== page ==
Noé Diakubama, an emigrant from the Democratic Republic of Congo who now lives in Paris, is one of this century's intrepid pioneers. Using online map-making tools, he created the first map of his village, Mbandaka, which he and his wife have modified over 100,000 times since 2009. Diakubama literally put Mbandaka - and the people who live there - on the map.
He is not the only such pioneer. There is a vast and growing community of online map-makers creating useful, accessible maps of lesser-known areas - and transforming people's lives in the process.
During the Age of Exploration, adventurers like Christopher Columbus and Ferdinand Magellan embarked on dangerous journeys to distant lands, drawing detailed charts of their voyages. By advancing geographic knowledge, they broadened people's worldview, enhanced trade and helped usher in the Industrial Revolution.
Today, people like Diakubama are spearheading a second golden age of cartography, which promises to bring equally significant economic and social benefits. Indeed, accurate maps break down geographic barriers, empowering individuals, enabling businesses to reach consumers anywhere, and enriching people's outlooks.
The internet is transforming the way maps are made, enabling "citizen cartographers" to work alongside adventurers and professional geographers. These cartographers are embracing the opportunity to depict the places that they know and love. Digital maps can be as dynamic as the communities they depict. Unlike paper maps, they can be modified instantly.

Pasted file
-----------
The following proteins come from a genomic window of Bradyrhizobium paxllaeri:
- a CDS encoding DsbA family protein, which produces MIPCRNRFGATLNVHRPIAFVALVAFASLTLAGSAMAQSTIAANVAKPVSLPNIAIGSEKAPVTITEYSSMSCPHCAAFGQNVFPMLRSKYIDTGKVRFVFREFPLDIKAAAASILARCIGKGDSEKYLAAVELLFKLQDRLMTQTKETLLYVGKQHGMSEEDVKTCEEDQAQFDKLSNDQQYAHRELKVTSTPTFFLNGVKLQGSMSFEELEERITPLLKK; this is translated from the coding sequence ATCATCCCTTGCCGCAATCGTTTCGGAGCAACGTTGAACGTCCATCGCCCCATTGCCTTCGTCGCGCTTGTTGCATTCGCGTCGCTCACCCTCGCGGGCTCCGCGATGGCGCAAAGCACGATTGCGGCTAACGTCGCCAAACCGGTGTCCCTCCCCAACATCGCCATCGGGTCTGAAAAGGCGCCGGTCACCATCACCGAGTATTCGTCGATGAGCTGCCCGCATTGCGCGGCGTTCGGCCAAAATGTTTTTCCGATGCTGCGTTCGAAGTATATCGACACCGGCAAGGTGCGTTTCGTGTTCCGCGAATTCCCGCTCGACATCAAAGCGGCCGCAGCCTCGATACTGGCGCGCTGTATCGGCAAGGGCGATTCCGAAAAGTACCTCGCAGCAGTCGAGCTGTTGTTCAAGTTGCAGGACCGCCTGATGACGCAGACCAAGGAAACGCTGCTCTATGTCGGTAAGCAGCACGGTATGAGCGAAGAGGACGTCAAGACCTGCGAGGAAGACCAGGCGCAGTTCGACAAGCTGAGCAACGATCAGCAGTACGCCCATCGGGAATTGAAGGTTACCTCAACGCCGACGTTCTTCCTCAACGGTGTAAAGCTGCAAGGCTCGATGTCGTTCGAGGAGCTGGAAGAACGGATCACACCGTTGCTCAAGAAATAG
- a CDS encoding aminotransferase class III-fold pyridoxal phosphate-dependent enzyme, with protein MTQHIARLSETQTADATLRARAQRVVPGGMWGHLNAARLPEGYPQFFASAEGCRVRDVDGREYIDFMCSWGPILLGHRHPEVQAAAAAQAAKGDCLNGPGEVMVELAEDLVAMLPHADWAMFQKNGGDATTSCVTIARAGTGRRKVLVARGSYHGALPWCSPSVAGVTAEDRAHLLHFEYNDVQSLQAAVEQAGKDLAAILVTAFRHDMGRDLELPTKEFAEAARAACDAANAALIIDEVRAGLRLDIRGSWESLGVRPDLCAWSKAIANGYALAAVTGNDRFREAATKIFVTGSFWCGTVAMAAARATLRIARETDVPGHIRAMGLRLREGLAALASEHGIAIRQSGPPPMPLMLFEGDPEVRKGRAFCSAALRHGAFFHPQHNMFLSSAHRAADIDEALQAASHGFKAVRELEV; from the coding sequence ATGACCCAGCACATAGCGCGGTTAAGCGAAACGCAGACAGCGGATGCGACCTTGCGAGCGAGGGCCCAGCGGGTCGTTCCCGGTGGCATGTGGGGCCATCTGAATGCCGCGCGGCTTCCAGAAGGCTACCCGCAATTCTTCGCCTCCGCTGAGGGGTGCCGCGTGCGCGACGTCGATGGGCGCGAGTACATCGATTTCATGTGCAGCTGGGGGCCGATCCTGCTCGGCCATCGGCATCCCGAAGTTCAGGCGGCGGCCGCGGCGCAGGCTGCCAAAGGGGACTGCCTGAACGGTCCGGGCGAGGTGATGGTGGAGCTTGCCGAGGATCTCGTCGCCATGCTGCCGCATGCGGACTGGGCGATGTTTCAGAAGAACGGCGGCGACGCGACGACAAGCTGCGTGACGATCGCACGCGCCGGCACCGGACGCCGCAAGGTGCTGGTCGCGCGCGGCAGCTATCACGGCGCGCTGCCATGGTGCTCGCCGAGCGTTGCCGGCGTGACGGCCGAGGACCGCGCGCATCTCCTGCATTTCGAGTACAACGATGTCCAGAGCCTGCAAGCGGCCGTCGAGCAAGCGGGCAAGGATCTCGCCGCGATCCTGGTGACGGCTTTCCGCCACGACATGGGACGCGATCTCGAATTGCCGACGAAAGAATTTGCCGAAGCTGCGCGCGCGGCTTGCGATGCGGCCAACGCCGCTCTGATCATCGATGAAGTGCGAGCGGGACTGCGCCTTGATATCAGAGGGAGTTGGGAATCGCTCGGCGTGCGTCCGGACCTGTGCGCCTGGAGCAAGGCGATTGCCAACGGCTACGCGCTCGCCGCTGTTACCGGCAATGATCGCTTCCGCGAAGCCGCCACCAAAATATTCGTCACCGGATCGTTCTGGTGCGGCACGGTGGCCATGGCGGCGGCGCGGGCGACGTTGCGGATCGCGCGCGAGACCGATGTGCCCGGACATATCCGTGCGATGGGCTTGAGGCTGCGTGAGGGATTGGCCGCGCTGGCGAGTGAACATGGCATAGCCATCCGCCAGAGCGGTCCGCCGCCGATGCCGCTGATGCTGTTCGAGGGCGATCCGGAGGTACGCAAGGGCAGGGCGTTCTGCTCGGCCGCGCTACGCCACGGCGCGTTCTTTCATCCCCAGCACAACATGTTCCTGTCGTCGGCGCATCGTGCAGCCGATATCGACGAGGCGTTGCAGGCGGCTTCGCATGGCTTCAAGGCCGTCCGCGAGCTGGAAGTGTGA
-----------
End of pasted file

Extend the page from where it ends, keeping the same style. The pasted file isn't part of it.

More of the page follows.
Digital mapping technology is having the most profound impact on the world's most remote and undeveloped regions. In Africa, for example, road coverage on Google Maps increased from 20 per cent in 2008 to 75 per cent last year, while the number of towns and villages for which detailed maps are available grew by more than 1,000 per cent. This has not only facilitated trade and transport, but also translates into faster response times for emergency services, saving thousands of lives each year.
The mapping movement's momentum promises to result in the comprehensive and accurate representation of almost every inch of the world.
To advance the world's geographic knowledge, explorers used to have to head out to sea, enduring inclement weather and debilitating disease, unsure of where they were going - or whether they would ever return. While today's online cartographers do not face the same risks, they, too, are embarking on a journey into the unknown in search of knowledge, excitement and better lives.
Brian McClendon is vice-president for engineering at Google. Copyright: Project Syndicate